From the vantage point of 2019, the ambition to manage China's rise seems Pollyannish, as does the notion that economic engagement would lead to political liberalization and peaceful coexistence. Under Xi Jinping, China has become a far more threatening adversary, and more openly determined to revise the American-led geopolitical and economic order. The "belt and road" initiative aims to entrench Chinese economic and political influence across Asia and beyond, while China's social credit system has pioneered the use of modern technology for fine-grained social control. Oppression of minority groups like the Uighurs of Xinjiang has escalated dramatically, while Xi's total dominance of Chinese politics arguably has devolved the country into an autocracy. Meanwhile, China's slowing growth — in part a consequence of the very strategies that powered growth in the 2010s — prompt Beijing to be even more truculent in dealing with challenges, whether internal or external. Notwithstanding the supposed trade deal recently announced to much fanfare, the trajectory of Sino-American relations is toward economic disengagement and confrontation, a trend unlikely to be reversible no matter who wins the presidency in 2020.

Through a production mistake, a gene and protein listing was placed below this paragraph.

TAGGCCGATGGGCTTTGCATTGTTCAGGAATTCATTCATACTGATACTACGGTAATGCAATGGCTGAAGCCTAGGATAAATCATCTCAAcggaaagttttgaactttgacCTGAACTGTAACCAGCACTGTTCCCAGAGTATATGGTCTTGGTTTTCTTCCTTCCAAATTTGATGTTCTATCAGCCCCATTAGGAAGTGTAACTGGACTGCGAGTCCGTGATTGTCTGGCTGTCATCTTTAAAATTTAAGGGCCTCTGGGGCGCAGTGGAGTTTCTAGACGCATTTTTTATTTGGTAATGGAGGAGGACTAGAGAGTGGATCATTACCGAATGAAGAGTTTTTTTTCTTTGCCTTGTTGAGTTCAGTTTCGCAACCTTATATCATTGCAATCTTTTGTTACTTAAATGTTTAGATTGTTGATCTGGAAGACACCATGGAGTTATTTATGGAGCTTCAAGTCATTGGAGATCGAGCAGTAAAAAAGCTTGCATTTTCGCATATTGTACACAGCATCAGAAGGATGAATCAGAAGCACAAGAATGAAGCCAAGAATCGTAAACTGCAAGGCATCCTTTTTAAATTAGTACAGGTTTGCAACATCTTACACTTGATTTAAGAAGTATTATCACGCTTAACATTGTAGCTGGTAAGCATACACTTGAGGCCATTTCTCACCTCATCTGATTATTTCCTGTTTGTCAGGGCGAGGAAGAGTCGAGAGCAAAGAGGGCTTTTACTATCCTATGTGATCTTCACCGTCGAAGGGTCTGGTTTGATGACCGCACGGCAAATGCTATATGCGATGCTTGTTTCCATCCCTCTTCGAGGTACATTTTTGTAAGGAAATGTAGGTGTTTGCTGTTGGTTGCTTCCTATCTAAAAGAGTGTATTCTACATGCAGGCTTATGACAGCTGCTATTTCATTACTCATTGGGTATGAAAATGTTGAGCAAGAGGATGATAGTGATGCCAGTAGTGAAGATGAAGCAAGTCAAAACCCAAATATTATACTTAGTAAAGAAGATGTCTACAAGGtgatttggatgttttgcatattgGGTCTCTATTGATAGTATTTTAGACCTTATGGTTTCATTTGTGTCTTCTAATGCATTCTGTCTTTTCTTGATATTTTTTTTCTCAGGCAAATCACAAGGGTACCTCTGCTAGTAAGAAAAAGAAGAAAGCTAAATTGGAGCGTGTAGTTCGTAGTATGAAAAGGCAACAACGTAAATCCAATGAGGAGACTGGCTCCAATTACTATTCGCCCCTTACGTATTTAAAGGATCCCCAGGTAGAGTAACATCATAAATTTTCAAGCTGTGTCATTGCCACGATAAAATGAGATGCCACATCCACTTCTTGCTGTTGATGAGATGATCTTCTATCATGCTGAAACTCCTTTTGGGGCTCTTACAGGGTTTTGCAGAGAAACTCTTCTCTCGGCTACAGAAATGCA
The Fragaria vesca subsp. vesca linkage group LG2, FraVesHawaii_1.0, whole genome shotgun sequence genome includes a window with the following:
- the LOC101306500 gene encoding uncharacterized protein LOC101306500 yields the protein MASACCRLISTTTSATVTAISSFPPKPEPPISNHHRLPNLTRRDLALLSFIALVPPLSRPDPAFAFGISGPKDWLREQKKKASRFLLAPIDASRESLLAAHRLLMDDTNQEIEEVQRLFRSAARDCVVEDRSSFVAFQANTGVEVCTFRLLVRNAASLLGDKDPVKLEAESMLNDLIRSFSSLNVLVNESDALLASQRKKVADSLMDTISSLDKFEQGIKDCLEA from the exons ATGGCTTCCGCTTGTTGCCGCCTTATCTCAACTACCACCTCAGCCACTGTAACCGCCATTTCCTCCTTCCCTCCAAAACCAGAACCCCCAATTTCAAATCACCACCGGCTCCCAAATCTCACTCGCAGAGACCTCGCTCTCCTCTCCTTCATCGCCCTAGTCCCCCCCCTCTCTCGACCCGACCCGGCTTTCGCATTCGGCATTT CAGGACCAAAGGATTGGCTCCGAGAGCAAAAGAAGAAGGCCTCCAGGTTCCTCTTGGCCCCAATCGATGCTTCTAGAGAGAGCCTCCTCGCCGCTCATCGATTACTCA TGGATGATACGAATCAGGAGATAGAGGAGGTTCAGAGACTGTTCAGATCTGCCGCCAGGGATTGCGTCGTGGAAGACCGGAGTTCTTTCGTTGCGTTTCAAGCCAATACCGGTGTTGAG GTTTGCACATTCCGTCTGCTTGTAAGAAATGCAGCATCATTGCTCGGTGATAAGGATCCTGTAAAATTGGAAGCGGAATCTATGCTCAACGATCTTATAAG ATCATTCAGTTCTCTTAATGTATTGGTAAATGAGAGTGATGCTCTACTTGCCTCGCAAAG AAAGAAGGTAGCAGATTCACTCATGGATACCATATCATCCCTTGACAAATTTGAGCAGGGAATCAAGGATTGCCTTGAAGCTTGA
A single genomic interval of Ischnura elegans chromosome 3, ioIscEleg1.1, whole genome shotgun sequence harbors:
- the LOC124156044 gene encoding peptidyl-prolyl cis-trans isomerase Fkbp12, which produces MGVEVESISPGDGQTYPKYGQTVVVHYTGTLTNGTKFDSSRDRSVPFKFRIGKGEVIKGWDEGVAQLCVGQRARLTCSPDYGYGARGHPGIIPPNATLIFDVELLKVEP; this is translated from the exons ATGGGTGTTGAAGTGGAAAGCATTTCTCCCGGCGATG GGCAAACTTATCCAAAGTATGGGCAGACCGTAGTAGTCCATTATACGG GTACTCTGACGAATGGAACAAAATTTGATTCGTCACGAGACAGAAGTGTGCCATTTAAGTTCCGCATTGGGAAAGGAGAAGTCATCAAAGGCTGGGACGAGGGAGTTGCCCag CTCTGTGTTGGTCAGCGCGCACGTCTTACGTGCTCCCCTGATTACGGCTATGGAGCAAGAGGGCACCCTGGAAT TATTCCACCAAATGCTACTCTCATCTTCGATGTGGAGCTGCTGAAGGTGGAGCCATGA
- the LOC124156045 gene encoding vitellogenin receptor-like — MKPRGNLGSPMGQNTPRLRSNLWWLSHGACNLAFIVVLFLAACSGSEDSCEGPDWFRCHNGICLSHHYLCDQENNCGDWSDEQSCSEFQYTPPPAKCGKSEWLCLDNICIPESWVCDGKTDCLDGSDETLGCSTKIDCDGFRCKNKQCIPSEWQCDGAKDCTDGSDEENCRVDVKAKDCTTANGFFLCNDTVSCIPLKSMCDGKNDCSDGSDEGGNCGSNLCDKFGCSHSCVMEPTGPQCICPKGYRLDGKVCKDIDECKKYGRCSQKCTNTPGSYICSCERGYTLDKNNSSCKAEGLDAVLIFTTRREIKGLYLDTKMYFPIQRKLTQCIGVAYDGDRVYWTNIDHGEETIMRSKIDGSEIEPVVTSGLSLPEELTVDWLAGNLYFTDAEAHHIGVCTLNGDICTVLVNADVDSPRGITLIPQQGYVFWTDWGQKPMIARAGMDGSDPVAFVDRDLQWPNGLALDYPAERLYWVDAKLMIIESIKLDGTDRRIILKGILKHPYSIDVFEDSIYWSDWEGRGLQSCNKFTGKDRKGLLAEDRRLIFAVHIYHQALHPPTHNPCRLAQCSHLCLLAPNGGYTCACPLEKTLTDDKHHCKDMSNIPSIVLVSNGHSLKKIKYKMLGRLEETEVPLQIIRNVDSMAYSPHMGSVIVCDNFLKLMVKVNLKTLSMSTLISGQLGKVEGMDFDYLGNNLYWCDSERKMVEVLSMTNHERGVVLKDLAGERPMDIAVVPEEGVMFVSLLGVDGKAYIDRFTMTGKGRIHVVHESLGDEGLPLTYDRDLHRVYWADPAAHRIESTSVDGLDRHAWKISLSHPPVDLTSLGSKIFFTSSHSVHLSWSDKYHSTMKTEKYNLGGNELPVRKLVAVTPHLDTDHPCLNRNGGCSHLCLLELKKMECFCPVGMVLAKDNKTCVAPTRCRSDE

That's a big problem for what is surely the worst trend line of the 2010s: the lackluster response to the looming threat of climate change. It should be no surprise that the decade was the warmest since scientists have been able to make proper measurements. What is more notable is that emissions continue to rise, driven primarily by increased fossil fuel use in China, as well as India and the rest of the developing world. But even climate leaders like Germany have stalled in their efforts to decarbonize their economies, while the United States has abdicated leadership entirely under the Trump administration. It will take extraordinary skill to advance the prospects for global decarbonization in the context of the reemergence of great power rivalry.